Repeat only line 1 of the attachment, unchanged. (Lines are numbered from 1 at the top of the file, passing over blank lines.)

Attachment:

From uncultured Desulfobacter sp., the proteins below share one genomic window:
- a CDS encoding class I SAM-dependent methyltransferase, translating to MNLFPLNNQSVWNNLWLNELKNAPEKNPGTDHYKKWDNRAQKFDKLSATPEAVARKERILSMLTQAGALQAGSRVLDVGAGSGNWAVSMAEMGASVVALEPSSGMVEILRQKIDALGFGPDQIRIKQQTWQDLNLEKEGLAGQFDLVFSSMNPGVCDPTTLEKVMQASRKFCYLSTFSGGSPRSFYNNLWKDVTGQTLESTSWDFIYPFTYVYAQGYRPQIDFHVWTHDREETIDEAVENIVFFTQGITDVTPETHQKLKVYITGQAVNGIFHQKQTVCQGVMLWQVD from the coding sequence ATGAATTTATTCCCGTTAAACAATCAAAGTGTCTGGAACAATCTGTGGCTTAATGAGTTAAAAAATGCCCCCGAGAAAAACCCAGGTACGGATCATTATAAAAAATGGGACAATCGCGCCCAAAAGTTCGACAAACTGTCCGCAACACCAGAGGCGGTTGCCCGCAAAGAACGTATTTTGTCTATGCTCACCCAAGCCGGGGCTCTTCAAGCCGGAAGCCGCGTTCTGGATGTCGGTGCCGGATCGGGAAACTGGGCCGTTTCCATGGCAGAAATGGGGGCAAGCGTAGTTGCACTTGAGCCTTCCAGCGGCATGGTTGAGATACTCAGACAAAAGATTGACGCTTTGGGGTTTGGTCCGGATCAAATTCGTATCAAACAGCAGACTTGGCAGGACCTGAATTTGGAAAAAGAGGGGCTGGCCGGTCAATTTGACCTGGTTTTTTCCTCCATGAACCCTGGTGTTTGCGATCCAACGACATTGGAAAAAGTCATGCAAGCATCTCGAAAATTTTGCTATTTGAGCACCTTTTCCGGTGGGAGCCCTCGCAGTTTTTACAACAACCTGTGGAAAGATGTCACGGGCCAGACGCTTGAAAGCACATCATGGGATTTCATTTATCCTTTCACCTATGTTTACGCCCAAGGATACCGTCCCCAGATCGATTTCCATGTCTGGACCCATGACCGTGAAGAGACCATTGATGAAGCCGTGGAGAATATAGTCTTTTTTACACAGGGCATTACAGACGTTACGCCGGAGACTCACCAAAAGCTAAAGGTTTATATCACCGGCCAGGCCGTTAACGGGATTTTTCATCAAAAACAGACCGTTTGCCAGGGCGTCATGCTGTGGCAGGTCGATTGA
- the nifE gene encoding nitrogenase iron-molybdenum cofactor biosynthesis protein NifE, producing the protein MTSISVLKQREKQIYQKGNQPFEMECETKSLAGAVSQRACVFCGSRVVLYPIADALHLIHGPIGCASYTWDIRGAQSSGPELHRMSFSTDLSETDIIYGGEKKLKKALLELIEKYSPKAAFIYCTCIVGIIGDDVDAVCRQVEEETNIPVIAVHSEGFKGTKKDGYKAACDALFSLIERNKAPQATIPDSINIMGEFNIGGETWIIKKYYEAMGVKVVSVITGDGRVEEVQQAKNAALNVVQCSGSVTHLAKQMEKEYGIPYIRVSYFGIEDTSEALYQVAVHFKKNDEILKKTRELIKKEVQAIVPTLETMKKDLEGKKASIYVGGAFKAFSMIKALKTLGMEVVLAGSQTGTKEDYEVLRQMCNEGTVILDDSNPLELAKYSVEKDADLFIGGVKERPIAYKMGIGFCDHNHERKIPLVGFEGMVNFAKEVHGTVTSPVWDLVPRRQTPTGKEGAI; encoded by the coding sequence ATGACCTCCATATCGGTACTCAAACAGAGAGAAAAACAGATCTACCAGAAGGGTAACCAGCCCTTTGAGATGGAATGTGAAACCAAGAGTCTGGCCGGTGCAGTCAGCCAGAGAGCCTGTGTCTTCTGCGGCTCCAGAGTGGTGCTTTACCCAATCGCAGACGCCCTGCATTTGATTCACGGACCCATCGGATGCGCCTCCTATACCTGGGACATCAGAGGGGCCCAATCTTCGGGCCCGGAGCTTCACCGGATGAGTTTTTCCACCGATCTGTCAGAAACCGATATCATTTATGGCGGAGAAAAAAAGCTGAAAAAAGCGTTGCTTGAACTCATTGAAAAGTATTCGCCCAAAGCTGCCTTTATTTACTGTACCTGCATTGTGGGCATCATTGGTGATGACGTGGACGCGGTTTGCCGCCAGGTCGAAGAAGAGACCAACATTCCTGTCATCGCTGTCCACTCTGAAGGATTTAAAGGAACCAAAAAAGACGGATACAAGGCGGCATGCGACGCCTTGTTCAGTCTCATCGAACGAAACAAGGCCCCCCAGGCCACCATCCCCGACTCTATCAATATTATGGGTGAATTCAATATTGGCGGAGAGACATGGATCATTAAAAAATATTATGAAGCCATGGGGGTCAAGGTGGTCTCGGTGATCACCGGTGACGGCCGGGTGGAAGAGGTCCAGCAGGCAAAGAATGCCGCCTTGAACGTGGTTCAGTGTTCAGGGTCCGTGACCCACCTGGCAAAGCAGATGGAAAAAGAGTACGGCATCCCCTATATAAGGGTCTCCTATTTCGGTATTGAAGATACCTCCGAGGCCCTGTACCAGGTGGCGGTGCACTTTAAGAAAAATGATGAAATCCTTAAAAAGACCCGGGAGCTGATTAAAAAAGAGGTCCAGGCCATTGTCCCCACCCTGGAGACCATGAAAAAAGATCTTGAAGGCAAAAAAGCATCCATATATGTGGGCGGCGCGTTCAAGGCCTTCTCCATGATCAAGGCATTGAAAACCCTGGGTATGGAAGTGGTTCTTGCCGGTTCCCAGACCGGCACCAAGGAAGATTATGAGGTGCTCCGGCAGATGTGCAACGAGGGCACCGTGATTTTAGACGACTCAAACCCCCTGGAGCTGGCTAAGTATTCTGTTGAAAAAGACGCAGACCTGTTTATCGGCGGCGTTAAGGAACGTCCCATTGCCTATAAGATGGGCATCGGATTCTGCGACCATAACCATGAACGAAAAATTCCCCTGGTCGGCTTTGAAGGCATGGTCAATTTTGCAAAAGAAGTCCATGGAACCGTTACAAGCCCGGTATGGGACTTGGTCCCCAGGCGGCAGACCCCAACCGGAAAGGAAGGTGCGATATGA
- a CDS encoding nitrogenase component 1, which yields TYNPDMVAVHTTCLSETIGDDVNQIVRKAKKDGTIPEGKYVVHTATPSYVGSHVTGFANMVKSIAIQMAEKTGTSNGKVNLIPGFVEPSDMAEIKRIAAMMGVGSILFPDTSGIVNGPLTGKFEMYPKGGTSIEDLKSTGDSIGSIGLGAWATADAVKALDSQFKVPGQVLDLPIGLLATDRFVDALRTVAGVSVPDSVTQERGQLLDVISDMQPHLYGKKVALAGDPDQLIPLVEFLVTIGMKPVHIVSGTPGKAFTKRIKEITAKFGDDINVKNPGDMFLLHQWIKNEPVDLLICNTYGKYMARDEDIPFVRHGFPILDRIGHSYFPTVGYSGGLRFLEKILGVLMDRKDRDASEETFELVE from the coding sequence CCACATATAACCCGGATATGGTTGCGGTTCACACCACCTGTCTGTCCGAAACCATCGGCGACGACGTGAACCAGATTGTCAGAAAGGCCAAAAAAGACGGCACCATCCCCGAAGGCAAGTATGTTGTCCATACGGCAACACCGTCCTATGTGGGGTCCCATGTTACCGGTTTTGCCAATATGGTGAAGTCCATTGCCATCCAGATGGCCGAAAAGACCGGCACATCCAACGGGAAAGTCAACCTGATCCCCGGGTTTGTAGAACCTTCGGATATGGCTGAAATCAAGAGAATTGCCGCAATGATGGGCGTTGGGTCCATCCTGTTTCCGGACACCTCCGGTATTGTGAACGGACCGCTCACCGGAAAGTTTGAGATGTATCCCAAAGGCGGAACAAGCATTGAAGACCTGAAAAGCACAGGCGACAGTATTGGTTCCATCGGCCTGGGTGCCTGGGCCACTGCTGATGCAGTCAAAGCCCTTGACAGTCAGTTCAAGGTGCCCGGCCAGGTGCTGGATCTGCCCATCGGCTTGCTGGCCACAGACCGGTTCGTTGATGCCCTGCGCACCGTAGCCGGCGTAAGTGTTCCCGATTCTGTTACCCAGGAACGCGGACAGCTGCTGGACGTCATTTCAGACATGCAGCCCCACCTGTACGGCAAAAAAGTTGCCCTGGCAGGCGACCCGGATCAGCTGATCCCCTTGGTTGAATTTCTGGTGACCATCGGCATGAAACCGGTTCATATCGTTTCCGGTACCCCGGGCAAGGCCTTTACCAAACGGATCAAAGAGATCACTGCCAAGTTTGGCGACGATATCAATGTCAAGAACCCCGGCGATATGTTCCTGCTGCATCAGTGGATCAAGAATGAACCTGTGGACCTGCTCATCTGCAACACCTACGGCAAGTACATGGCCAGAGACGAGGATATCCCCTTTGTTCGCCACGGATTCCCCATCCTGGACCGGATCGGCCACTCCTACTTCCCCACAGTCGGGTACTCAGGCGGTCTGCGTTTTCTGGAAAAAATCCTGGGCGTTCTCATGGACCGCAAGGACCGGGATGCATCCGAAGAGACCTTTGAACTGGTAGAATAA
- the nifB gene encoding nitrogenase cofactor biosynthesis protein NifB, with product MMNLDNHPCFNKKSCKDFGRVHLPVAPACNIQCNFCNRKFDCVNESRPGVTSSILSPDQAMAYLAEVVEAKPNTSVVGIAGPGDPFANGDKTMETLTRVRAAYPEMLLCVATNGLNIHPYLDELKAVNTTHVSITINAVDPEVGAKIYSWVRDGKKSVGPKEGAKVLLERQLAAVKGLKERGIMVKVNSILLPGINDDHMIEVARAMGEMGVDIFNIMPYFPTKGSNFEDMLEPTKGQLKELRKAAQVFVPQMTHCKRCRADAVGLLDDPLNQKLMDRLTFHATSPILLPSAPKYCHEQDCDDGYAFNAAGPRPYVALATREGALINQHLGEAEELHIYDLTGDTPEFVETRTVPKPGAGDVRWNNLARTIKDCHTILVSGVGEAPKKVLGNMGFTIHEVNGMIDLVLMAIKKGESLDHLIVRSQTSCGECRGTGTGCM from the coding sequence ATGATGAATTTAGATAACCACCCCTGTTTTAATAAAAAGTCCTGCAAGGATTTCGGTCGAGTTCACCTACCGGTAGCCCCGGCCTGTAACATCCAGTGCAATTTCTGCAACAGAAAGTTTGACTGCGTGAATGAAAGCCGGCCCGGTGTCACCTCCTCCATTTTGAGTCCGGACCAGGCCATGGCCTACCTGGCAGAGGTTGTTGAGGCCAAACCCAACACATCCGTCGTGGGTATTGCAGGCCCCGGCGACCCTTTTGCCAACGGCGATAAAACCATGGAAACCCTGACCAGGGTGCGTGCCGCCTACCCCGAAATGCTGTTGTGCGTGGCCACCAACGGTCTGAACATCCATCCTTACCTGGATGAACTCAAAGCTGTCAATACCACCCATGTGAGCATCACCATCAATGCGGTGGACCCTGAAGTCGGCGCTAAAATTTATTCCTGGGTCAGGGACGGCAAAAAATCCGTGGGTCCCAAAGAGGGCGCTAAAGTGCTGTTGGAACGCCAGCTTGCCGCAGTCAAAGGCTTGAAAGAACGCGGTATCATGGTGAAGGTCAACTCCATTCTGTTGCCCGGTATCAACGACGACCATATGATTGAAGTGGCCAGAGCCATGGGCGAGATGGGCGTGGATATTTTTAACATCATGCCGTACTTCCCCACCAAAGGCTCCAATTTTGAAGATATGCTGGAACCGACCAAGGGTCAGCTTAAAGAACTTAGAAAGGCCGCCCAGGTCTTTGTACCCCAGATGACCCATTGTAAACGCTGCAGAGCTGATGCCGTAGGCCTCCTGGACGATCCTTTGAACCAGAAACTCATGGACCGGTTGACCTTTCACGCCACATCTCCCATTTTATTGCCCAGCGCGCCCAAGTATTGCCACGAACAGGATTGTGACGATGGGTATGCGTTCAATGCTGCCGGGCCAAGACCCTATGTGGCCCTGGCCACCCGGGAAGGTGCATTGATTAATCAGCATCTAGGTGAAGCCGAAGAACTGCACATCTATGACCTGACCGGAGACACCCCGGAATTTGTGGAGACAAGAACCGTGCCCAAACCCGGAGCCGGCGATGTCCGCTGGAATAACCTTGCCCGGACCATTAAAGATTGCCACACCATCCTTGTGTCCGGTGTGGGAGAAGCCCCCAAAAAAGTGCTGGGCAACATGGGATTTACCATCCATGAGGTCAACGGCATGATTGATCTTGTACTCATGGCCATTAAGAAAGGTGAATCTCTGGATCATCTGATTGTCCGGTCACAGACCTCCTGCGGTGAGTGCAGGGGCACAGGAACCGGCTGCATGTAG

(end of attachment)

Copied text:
From uncultured Desulfobacter sp., the proteins below share one genomic window: